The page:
Every-day Thoughts in Prose and Verse
by Ella Wheeler Wilcox
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Unmarried Women.
    The spinster has ever been treated with a
certain lightness and disrespect.  In olden
times this treatment extended into personal life,
and the "old maid" was more or less an object
of levity to younger members of the family and in
the neighborhood.  This was in the days when girls
were expected to marry in their "teens," and when
twenty was considered a dangerous period to reach
with no prospect of a wedding in view.
    In those times the outlook for the spinster was a
most hopeless one.   She knit and spun and wove
and embroidered, she was her mother's companion,
and she went to church and prayer meeting and to
teas given by old ladies who talked of nothing but
their domestic affairs and the gossip about approach-
ing marriages of younger girls, interspersed with
jests at her single state.  She was sent for to help
nurse the sick and to look after the poor of the
town in company with the clergyman's wife, and
these dreary duties bounded her horizon.
    But all that is greatly changed by the progress of
the world.  Girls seldom marry under twenty, and
the advance of woman in freedom and independence
of action has enlarged the horizon of the spinster.
In fact, the name is no longer used to any extent.
It is now the "girl bachelor" who between twenty-
five and thirty-five pursues her art, her profession,
her studies or her fad, and who goes about alone or
in company with other girl bachelors and enjoys life
to its utmost.  This is the position of the spinster
to-day in cities and the larger towns, and through
her independence, her enjoyment of her opportun-
ities, her culture and power of pleasing, she is
exempt from the ridicule and pity which fell to her
lot in days of yore.
    But the environed spinster still exists in smaller
towns, and it is to her I would speak or those who
surround her in the position of parents or relatives.
    Almost invariably the parents or relatives of such
a woman take it for granted that she is submitting
to her lot cheerfully, and her own pride fosters this
delusion.  She parries the thrusts of her young
married friends and declares that she would not
change places with them, pointing out the unhappy
or divorced couples as proof of the desirability of
her lot.  Her parents and relatives listen to all this
and fall back on the conclusion that she is wholly
satisfied with her life, and therefore they make no
effort to brighten her lot or to occupy her mind.
Meanwhile there are cyclones of rebellion and tor-
nadoes of despair going on in the girl's heart.  She
has no profession, and the simple duties of the home
life, which were mere play when she was a young
girl, looking forward to an evening's frolic with her
companions, become insupportable now that they
form her only occupation.  There is nothing to do
in the evening unless it is to attend a dull card
party of married people and listen to their jests
about her single state.  She carries a brave front
and a ready reply, but her heart is slowly breaking
in the meantime.  The undiscerning parents or
married brothers and sisters see the smile and never
dream of the heartache under it.  But they are
inexcusably blind and dull that they do not.  Human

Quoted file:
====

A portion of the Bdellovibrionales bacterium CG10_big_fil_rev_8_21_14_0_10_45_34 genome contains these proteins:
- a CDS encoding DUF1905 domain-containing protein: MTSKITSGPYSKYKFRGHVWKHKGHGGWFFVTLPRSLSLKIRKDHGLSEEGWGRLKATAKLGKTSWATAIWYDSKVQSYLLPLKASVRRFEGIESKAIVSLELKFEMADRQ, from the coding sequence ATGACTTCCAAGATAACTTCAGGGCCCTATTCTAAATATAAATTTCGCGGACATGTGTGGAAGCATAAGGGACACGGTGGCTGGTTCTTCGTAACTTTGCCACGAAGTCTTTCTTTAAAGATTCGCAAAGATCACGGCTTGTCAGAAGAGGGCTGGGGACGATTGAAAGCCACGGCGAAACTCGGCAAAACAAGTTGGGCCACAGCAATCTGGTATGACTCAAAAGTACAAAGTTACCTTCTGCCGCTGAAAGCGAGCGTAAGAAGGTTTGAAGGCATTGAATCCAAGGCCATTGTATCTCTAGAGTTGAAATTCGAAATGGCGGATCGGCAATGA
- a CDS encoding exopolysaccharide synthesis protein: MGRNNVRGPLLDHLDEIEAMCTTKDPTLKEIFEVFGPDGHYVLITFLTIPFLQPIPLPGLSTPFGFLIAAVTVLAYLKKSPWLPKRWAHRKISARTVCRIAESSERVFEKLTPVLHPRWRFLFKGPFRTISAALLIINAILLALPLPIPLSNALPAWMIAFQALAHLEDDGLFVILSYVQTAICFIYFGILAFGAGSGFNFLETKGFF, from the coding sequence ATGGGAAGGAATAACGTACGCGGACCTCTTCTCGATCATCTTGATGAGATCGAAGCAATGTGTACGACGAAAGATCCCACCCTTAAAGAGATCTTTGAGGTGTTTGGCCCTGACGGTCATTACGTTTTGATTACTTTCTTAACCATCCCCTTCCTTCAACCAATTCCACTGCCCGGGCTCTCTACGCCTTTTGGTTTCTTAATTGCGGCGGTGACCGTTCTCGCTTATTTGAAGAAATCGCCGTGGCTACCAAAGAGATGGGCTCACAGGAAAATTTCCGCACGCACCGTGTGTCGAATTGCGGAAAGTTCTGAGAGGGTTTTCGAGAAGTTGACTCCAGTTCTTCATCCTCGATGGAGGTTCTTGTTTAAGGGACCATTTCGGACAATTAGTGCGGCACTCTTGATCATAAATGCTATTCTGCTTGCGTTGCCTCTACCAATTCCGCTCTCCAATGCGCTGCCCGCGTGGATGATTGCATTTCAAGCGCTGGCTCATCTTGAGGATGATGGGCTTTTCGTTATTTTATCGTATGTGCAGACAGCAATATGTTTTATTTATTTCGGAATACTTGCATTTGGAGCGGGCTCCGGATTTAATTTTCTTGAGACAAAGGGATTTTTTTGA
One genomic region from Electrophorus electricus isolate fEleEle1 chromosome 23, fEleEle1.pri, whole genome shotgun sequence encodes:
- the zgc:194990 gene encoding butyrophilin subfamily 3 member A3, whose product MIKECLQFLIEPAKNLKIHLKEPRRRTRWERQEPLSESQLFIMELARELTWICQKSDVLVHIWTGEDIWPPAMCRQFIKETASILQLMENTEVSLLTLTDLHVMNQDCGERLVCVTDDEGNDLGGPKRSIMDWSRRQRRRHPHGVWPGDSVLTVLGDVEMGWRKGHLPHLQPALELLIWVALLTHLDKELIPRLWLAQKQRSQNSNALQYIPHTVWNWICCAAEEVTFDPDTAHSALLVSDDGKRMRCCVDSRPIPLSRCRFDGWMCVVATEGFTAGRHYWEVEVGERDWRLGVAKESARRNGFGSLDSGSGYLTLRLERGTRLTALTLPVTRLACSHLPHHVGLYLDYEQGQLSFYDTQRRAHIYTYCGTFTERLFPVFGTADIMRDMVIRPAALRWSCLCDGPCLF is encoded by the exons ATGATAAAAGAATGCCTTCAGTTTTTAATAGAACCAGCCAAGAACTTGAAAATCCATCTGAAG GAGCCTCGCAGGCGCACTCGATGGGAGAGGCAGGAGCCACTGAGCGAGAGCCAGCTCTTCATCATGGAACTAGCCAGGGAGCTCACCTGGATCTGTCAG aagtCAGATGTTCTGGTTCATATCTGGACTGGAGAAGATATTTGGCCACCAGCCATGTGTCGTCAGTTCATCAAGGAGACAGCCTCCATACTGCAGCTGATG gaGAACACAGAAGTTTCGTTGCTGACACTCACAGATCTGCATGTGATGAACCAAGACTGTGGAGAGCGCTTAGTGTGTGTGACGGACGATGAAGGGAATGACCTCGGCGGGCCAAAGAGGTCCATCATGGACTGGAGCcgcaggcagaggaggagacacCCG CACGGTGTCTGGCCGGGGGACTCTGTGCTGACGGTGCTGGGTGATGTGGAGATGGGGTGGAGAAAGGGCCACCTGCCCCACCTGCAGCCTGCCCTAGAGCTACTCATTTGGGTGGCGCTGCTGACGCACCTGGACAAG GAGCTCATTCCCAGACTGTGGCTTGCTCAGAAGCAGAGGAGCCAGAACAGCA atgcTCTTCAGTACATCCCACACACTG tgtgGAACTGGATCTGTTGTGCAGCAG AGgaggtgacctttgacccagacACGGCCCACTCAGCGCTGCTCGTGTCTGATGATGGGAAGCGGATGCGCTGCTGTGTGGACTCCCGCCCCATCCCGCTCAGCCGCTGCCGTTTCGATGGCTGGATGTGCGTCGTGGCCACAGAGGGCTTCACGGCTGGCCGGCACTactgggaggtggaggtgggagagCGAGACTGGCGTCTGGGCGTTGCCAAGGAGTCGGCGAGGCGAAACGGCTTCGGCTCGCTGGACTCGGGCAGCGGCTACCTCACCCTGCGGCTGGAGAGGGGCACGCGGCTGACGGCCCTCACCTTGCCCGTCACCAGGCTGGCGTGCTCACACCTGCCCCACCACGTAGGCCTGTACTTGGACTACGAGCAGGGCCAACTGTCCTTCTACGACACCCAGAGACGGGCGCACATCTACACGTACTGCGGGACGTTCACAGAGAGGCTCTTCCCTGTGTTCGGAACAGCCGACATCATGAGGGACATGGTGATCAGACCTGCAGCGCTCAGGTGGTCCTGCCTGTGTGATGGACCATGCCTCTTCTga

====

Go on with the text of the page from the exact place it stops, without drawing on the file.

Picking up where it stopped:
beings are but a continuation of plant life.
    It is natural for them to have their time to bud,
to flower, to yield fruit.  If circumstances besides
these result, a law of nature has been perverted, and
a broken law always brings suffering.  Relatives
ought to think of these things in a natural way, and
to do all in their power to brighten and lend variety
to the life of the girl who sees a spinsterhood as her
inevitable fate.  Instead of making cruel and sense-
less jokes on the subjects, they should be planning
some pleasure for her.  They should club together
and purchase a railroad ticket and send her away on
some pleasant visit, or they should aid her to pursue
some line of study or accomplishment which will
broaden her mind and divert her thoughts.
    But we find them, instead, sneering or frowning at
any such suggestion of hers and assuring her that
she is too old to begin to do such things; leave that
for younger people.  If she wants to make a visit
or take a journey, they ask her what in the world
makes her so restless, and assure her that she has
reached a time of life when she ought to be satisfied
to settle down and keep quiet.
    Yet this is the very time of life when "to settle
down and keep quiet" is torture.  The woman of
natural impulses, who has the normal craving for a
home, love and children of her own, does not resign
these things without a struggle.  Nor is it a
struggle in which she can conquer herself easily or
at once.  It is an ever recurring battle which she
must fight over and over again.  To imagine that
she can be satisfied with a monotonous round of
domestic duties and to be an onlooker at the
domestic hearths of her relatives and friends, is to
intimate that her heart is made of wood.  It does
not matter how many cases of unhappy marriages
she refers to and rejoices that she has escaped a
similar lot.  In her soul's secret chamber lies the
slowly dying dream of a happy married life.  Every
girl is born into the world with this dream in her
breast, and when it dies there is a grave in her
heart.  Instead of putting thorns on that grave, why
not seek to cover it with roses of thoughtful deeds
and protecting kindness?
Every-day thoughts in prose and verse. by Ella Wheeler Wilcox
Chicago: W. B. Conkey Company, 1901.
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